De Mejia said that chronic daily exposure to lunasin could make an even bigger difference in terms of cancer development and metastasis. "These animals were acutely exposed to the peptide for only 28 days, and we still achieved these results."

There is evidence that lunasin accumulates in the body tissues, most notably the livers, of animals that have experienced chronic exposure to this bioactive component of soy. "Consuming soy protein regularly in the diet could be important not only for nutrition but also for cancer prevention," she said.

The researchers also plan to begin a year-long study that would model lifetime exposure to lunasin in transgenic mice programmed to develop colon cancer in contrast to a group that did not receive any lunasin, she said.

Human studies are needed to validate the pre-clinical studies, de Mejia added.

Potential of lunasin orally administered in comparison to intraperitoneal injection to inhibit colon cancer metastasis in vivo is available online in the Journal of Cancer Therapy 2013, 4, 34-43, at http://www.scirp.org/journal/jct. The U of I's Vermont P. Dia and Elvira Gonzalez de Mejia co-authored the study. USDA funded the research.

Phyllis Picklesimer | EurekAlert!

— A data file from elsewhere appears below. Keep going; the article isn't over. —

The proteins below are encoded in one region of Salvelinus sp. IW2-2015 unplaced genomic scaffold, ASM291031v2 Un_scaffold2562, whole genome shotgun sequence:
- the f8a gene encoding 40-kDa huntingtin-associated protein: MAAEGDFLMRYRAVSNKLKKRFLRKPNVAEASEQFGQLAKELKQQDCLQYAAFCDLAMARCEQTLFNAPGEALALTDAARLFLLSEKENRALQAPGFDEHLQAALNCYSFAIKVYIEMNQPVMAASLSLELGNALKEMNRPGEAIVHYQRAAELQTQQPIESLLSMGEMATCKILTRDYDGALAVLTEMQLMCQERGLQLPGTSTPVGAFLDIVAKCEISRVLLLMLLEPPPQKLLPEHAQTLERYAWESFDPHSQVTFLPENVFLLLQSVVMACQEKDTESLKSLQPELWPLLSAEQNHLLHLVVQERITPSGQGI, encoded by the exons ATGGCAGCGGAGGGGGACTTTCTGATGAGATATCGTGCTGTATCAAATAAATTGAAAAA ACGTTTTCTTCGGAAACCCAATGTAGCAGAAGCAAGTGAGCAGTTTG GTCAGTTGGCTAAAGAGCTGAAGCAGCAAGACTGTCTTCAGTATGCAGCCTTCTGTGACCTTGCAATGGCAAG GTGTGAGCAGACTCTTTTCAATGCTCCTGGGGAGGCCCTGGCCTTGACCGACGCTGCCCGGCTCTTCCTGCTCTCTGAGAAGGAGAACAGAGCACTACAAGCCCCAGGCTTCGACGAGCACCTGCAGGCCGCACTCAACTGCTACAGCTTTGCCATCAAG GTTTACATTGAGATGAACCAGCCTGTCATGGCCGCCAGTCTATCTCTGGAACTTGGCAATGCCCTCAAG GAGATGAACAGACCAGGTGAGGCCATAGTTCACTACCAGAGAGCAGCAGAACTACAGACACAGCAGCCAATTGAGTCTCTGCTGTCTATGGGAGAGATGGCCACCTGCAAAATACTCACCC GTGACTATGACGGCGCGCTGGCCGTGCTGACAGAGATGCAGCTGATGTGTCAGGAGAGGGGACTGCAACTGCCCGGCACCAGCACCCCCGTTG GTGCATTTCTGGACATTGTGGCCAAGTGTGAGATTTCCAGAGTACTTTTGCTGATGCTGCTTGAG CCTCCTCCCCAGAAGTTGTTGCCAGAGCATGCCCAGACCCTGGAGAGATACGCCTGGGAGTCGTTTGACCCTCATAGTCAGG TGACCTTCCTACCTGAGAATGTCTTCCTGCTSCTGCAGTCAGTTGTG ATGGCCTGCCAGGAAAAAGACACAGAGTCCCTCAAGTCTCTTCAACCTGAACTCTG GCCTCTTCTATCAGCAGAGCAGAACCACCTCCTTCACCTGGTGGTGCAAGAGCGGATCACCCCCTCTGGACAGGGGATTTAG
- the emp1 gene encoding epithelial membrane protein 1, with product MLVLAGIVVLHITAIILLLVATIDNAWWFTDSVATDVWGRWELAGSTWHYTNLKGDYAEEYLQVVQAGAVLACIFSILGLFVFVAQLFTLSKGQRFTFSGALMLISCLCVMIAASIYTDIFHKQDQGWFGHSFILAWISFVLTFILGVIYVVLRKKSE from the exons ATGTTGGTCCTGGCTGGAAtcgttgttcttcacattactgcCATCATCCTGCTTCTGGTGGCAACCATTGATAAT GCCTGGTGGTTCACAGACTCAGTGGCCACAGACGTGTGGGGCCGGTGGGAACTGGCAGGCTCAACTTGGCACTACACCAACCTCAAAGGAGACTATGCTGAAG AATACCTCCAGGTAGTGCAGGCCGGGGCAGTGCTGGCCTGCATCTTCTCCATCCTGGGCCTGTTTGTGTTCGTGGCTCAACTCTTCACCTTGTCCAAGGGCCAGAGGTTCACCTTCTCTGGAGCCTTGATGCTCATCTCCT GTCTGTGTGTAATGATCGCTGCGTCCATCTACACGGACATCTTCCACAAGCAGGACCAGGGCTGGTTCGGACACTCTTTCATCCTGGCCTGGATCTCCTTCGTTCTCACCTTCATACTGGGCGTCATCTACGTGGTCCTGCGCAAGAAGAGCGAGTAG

Further information:
http://www.illinois.edu

Further reports about: Consuming colon cancer metastatic tumors soy peptide lunasin

More articles from Studies and Analyses:

nachricht Europe’s Demographic Future. Where the Regions Are Heading after a Decade of Crises
10.08.2017 | Berlin-Institut für Bevölkerung und Entwicklung

nachricht Scientists reveal source of human heartbeat in 3-D
07.08.2017 | University of Manchester

All articles from Studies and Analyses >>>

The most recent press releases about innovation >>>

Die letzten 5 Focus-News des innovations-reports im Überblick:

Im Focus: Exotic quantum states made from light: Physicists create optical “wells” for a super-photon

Physicists at the University of Bonn have managed to create optical hollows and more complex patterns into which the light of a Bose-Einstein condensate flows. The creation of such highly low-loss structures for light is a prerequisite for complex light circuits, such as for quantum information processing for a new generation of computers. The researchers are now presenting their results in the journal Nature Photonics.

Light particles (photons) occur as tiny, indivisible portions. Many thousands of these light portions can be merged to form a single super-photon if they are...

Im Focus: Circular RNA linked to brain function

For the first time, scientists have shown that circular RNA is linked to brain function. When a RNA molecule called Cdr1as was deleted from the genome of mice, the animals had problems filtering out unnecessary information – like patients suffering from neuropsychiatric disorders.